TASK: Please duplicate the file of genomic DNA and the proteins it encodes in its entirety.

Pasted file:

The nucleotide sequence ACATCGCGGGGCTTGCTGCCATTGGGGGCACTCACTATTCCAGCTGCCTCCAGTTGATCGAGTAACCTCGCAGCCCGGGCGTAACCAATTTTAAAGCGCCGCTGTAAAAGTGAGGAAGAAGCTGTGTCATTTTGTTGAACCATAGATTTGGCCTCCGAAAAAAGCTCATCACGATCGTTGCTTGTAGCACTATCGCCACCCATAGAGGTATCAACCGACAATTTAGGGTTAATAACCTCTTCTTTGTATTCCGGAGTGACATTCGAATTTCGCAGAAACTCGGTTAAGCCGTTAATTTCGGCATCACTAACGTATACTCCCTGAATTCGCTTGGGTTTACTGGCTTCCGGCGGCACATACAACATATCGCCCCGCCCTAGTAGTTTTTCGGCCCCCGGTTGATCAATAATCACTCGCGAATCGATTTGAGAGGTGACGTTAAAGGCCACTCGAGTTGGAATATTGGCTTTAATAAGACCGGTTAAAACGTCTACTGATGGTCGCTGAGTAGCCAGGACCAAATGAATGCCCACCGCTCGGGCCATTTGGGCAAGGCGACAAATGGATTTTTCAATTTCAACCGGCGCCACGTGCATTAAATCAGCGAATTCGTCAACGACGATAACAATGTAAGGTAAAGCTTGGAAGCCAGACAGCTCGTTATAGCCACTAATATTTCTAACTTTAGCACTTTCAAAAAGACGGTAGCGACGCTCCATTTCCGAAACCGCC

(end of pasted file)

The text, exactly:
The nucleotide sequence ACATCGCGGGGCTTGCTGCCATTGGGGGCACTCACTATTCCAGCTGCCTCCAGTTGATCGAGTAACCTCGCAGCCCGGGCGTAACCAATTTTAAAGCGCCGCTGTAAAAGTGAGGAAGAAGCTGTGTCATTTTGTTGAACCATAGATTTGGCCTCCGAAAAAAGCTCATCACGATCGTTGCTTGTAGCACTATCGCCACCCATAGAGGTATCAACCGACAATTTAGGGTTAATAACCTCTTCTTTGTATTCCGGAGTGACATTCGAATTTCGCAGAAACTCGGTTAAGCCGTTAATTTCGGCATCACTAACGTATACTCCCTGAATTCGCTTGGGTTTACTGGCTTCCGGCGGCACATACAACATATCGCCCCGCCCTAGTAGTTTTTCGGCCCCCGGTTGATCAATAATCACTCGCGAATCGATTTGAGAGGTGACGTTAAAGGCCACTCGAGTTGGAATATTGGCTTTAATAAGACCGGTTAAAACGTCTACTGATGGTCGCTGAGTAGCCAGGACCAAATGAATGCCCACCGCTCGGGCCATTTGGGCAAGGCGACAAATGGATTTTTCAATTTCAACCGGCGCCACGTGCATTAAATCAGCGAATTCGTCAACGACGATAACAATGTAAGGTAAAGCTTGGAAGCCAGACAGCTCGTTATAGCCACTAATATTTCTAACTTTAGCACTTTCAAAAAGACGGTAGCGACGCTCCATTTCCGAAACCGCC